By John Thomas Tuft
Crazy Henry worked for the blackmaster of the village. Whenever someone died, the deceased human body, a human being in flesh only, was brought into the upholder’s parlor. When the human heart stops beating, everything about the body becomes remains; leftovers, if you will. Crazy Henry had the job of bathing that body, cleaning the remains of the dearly departed. He filled a bucket with warm water, selected a gentle sponge and even gentler soap, peeled off bandages and removed tubes and any other impediments before tenderly washing each and every body that came into the parlor of the death-hunter. When the body was clean and dry, Crazy Henry helped the undertaker to dress it in carefully chosen attire. Then Henry would bend over and kiss the cold skin of the forehead of the body. Each and every one. It did not matter who they were, what they did in life, or how they died, Crazy Henry graced each one with a kiss.
Henry led a generally solitary life. People in the town generally avoided him because they considered him to be the Holloweg of heaven and hell, the man who kissed death. He took long walks in the woods, kept to himself in town, while watching the others live and love and learn about each other. Because of his position as the bather of what remains, Henry was tolerated but not welcomed. There is a big difference. Henry’s one undying hope was to some day fall in love. He wanted to find that one woman who would see him for who he was, not judge him for what he was, and welcome him into her life. But when you are tagged as Crazy Henry, such hopes are dreams that threaten to become real nightmares. His job did not pay well, and Crazy Henry scraped by, living simply, having what he needed but no more.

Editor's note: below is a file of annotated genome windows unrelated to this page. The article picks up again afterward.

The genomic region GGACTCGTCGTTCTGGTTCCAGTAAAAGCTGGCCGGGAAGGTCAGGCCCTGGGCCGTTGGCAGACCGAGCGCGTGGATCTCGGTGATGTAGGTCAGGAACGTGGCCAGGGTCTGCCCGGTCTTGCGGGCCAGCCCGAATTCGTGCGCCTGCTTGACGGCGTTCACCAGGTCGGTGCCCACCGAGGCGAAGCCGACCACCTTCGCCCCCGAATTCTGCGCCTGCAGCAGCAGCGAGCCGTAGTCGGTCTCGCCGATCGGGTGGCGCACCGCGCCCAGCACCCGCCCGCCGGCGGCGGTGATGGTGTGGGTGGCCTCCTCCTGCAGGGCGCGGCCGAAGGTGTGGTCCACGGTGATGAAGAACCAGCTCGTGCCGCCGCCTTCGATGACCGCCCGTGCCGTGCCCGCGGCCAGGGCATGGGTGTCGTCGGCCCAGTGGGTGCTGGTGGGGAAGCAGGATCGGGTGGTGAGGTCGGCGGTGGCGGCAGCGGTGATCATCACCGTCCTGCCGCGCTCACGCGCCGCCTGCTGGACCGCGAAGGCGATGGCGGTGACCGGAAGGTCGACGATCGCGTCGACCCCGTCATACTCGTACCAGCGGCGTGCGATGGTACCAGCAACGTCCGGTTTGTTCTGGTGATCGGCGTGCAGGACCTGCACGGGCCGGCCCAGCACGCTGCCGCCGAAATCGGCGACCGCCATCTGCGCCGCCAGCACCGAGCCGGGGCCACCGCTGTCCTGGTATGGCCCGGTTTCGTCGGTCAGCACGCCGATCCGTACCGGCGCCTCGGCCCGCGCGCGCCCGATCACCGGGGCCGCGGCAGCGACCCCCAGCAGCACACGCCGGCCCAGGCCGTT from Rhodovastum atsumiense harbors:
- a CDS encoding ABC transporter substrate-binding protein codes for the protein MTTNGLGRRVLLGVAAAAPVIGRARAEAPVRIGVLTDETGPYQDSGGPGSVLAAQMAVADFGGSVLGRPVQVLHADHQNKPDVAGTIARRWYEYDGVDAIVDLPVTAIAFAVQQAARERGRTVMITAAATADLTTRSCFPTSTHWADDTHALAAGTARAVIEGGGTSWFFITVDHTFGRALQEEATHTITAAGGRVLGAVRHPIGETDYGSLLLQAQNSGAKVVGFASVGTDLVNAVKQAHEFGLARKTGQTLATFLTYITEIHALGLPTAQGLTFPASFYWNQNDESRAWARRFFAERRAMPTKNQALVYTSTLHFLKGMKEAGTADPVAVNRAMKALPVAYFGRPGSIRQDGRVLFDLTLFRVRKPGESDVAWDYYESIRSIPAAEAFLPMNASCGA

One evening, the body of a young girl was brought to Crazy Henry, the death kisser. The child had been sick for a long time and the disease and the treatments had ravaged her body. What remains upon the death of a child is pain. Pure unadulterated punishing pain. The grief hung in the air of the room where Henry bathed the body of this girl, like the overwhelming pungency of incense mixed with the black smoke and acrid stench of burning tar. Henry filled the bucket with warm water, selected the gentlest of soaps, while listening to the anguished cries of grief and loss coming from the family overhead, as they conferred with the undertaker. He carefully dried the skin and covered her with a sheet. As he looked upon her face, he realized that this was his calling in life, something he needed to do. To be. And he leaned over the child’s face and left a kiss upon her forehead.
The next morning Henry went for one of his walks in the woods. Beside the stream he came upon a woman weeping as though her heart had broken. He sat down beside her and waited quietly. After a while the woman began to talk to Henry. She had been spending her days and nights tending to her sick child. It consumed her, challenged her, left her drained. The child died. Now she was alone and empty. Henry sat and listened, not daring to speak a word about who he was. After a time, she told him her name was Clarice and thanked him for listening. They parted, but the next day Henry returned to that spot and there she was again. They sat together and talked about many things. Henry listened again to her tale of struggle and loss, the pain of grief. After a time, they parted, each wondering if hope is what remains.
So it went. As often as he could, Henry walked in the woods, watching for Clarice. He thought of stories to tell her, poems to recite, dreams to dare, yet never telling her who he was, what he did for a living. Wonder of all wonders, they fell in love. Crazy Henry rejoiced. He found his person. The thing he most desired in his life had happened. He swept Clarice into his arms and confessed his love. Then he told her what he did. That he was the death kisser. That what remains is love.
Clarice looked down, crestfallen. “I do love you, Henry. I don’t ever call you Crazy Henry. But I cannot be with you if you are the death kisser. I have been near suffering and struggle. I have watched death. I love you but I cannot be with you. Please understand.” Henry’s heart broke. He felt like he might die. With tears in his eyes, he told Clarice, “I love you. You are my person. But…Because I love you, I want what is best for you. If that is what is best for you, then I understand. What remains always is love.” And Henry went back to his life of warm water, gentle soap, tender care, and a kiss on the forehead. Of all that remains…
Words are magic and writers are wizards.